Data examples

Here there are a couple of examples of Profile data you want to import can look like.

XML example:

<Profile>
<id>1</id>
<profileid>de02c53b</profileid>
<email>sbuckleigh0@test.nl</email>
<name>Jan Test</name>
<firstname>Jan</firstname>
<lastname>Test</lastname>
<country>Netherlands</country>
</Profile>

CSV example:

"profileid", "email", "naam", "voornaam", "achternaam", "land"
"13232", "test@test.nl", "Jan Test", "Jan", "Test", "Netherlands"
"23234", "max@test.de", "Max Test", "Max", "Test", "Germany"

Start the import

To start the import go to project settings and press ‘Custom Importer’. The following page should become visible:

Press the ‘Create Import’ button to start the next step.

Import Profiles

Once the process of importing has been selected, the following page will appear:

Select “Profile” here and give the import a fitting name. Special characters and spaces will be removed from the name. The source name that will be assigned is seen below.

After selecting the type and assigning the source name, press the next button.

Here are two options available, uploading a CSV file from your local machine or loading a URL that points to the XML feed.

When pressing the ‘upload file’ option, your file explorer should open, and you will be able to select a CSV file containing the conversions.

When pressing the URL option, a screen with different options that need to be filled in will appear.

The first option is ‘Element’. This is the name of the field that contains the profile. When taking the XML example from the beginning of this article, that would be “Profile”. Check your file to make sure that you select the correct element name.

The second is ‘Resource Location’. This expects the URL that points to the XML feed. After filling in the URL, it will try to retrieve the feed. You will get a popup message based on the response saying if it succeeded or failed.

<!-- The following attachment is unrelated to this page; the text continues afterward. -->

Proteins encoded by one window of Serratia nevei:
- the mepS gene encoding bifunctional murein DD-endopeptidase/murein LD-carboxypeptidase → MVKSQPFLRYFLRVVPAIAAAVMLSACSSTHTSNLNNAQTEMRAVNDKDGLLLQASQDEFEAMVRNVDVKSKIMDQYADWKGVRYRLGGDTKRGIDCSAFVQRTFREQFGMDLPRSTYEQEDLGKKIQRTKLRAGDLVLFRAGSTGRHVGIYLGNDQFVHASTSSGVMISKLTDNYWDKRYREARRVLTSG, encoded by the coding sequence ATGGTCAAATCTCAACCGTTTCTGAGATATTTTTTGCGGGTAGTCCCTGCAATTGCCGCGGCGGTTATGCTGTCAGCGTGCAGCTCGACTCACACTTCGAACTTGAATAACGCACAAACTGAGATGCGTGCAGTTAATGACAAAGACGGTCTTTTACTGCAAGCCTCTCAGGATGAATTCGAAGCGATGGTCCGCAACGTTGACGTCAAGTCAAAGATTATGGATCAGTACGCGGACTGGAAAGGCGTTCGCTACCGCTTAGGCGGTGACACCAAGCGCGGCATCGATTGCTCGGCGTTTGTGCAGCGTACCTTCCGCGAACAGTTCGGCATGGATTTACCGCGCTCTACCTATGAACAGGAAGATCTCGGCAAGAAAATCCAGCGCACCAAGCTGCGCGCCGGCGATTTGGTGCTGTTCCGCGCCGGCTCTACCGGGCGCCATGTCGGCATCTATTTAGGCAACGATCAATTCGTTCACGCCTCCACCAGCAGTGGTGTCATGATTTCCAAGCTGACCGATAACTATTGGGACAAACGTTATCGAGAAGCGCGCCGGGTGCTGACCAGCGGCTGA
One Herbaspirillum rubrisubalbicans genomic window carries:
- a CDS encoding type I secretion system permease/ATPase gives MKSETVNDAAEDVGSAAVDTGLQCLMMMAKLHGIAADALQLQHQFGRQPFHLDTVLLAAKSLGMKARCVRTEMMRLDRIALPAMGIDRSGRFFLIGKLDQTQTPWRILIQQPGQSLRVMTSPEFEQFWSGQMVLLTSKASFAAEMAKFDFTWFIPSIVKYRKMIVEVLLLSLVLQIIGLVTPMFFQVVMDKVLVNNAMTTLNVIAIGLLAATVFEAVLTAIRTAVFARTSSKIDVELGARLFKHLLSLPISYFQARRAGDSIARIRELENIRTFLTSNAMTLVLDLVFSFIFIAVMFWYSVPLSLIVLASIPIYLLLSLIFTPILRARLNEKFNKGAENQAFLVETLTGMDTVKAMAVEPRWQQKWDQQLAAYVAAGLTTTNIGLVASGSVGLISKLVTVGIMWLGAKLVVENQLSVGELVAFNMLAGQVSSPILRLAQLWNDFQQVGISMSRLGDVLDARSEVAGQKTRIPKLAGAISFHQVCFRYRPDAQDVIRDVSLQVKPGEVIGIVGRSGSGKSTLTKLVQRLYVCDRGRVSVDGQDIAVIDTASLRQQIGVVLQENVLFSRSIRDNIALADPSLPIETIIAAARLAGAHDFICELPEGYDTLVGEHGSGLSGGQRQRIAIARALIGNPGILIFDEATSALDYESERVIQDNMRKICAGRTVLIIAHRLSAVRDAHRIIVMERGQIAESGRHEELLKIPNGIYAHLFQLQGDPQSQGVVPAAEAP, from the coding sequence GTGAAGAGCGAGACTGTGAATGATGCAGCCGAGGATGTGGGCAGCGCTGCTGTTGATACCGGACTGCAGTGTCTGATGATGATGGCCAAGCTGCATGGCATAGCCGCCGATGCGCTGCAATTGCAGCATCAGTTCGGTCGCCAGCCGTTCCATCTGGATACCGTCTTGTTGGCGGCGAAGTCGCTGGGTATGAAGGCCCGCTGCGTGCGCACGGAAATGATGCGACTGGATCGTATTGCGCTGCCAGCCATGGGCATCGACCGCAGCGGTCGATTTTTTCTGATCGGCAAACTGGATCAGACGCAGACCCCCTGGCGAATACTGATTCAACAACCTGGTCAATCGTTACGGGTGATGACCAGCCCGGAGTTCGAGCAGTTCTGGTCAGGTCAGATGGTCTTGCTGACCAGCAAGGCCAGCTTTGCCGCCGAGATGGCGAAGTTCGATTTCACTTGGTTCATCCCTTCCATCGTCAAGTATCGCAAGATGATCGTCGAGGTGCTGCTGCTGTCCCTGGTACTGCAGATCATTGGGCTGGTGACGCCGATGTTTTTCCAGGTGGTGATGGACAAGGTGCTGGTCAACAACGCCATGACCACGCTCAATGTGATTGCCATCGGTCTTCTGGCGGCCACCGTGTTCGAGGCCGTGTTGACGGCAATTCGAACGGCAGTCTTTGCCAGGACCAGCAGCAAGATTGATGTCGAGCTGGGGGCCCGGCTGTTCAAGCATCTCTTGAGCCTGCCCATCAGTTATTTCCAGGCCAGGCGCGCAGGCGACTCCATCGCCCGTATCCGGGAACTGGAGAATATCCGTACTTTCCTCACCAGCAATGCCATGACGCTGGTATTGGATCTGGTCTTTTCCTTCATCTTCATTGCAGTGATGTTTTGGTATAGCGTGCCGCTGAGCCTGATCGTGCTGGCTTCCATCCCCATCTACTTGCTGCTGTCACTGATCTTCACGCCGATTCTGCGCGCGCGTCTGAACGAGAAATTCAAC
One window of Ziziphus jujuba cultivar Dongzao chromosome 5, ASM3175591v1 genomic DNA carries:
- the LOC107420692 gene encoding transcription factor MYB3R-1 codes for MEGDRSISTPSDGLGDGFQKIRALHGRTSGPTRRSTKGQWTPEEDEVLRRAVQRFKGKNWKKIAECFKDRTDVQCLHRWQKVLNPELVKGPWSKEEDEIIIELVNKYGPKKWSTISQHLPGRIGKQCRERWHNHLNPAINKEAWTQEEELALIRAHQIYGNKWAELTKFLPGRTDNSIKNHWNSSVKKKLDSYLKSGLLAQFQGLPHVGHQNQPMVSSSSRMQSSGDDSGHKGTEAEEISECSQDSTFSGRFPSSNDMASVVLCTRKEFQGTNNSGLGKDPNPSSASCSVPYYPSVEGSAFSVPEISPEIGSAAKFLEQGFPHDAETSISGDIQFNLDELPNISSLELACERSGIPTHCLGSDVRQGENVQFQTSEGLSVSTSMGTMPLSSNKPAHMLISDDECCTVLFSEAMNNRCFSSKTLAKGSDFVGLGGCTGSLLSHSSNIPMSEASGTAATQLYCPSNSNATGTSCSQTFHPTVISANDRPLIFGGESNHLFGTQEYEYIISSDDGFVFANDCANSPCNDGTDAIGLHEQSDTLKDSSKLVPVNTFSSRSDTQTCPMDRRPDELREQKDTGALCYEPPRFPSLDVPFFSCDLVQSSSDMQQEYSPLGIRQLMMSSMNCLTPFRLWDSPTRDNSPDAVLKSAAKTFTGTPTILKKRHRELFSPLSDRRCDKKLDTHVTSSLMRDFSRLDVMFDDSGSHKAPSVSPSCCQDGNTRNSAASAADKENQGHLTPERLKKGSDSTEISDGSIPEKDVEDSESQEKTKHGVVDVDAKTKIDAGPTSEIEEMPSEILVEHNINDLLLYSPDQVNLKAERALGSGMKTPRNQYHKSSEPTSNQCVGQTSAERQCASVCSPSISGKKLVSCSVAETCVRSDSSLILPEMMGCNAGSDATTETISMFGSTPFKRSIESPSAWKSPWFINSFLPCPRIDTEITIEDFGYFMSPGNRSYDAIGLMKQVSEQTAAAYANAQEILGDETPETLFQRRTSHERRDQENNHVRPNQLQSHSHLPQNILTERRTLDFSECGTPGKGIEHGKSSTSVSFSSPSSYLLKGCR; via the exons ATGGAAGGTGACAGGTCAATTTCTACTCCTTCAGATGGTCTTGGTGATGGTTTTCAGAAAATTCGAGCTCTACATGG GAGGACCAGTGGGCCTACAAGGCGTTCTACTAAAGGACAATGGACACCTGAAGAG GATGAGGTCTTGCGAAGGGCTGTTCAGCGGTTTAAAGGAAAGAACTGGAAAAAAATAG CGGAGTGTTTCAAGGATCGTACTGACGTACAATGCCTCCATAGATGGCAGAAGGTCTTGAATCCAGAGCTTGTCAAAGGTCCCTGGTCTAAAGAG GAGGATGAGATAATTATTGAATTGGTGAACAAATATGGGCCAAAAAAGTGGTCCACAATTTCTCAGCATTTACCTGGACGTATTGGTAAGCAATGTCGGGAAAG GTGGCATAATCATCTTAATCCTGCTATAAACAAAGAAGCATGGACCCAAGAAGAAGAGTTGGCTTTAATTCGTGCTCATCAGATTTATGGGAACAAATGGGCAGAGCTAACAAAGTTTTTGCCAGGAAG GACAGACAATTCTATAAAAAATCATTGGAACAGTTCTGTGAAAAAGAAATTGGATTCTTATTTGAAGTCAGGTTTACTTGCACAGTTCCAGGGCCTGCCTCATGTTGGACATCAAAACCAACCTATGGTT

If the imported data is a URL the option to select a frequency cap will be visible. The feed may change or have additional data every so often. Based on this, you can choose a time interval to update the profiles.

If the correct element has been chosen or the CSV file has been read correctly, a drop-down menu will appear, enabling you to select the unique identifier for the given profile. Select the correct id here.

Profiles mapping

Based on the fields found inside the profile information, the mapping can start.

Example of mapping information to a profile:

Inside the drop-down, there are options for different fields assigned to the value.

In the example given above, the fields ‘profileid’ and ‘email’ are assigned to a profile by using ‘profile.’ and adding the field where it belongs.

Profiles can contain a lot more information like country, name, zip, etc.

This can easily be assigned by using 'profile', and the importer will add these to the profiles created based on the feed.

The fields are visible under the profiles inside the audience and can be used for targeting or segmenting the profiles.

After finishing the mapping, you can start the import. The profiles will become visible within a couple of hours inside Audience. They can be found under the segment that has the same name as given to the import.

If you don’t want to wait or what to see the result immediately, you can always use the following API call:

https://api.datatrics.com/2.0/project/{projectid}/profile?q[source]={importer_name}&apikey={key}

This should return an object containing all the imported profiles. Check this article if you want to know more about how to check if profiles are being synced to Datatrics.

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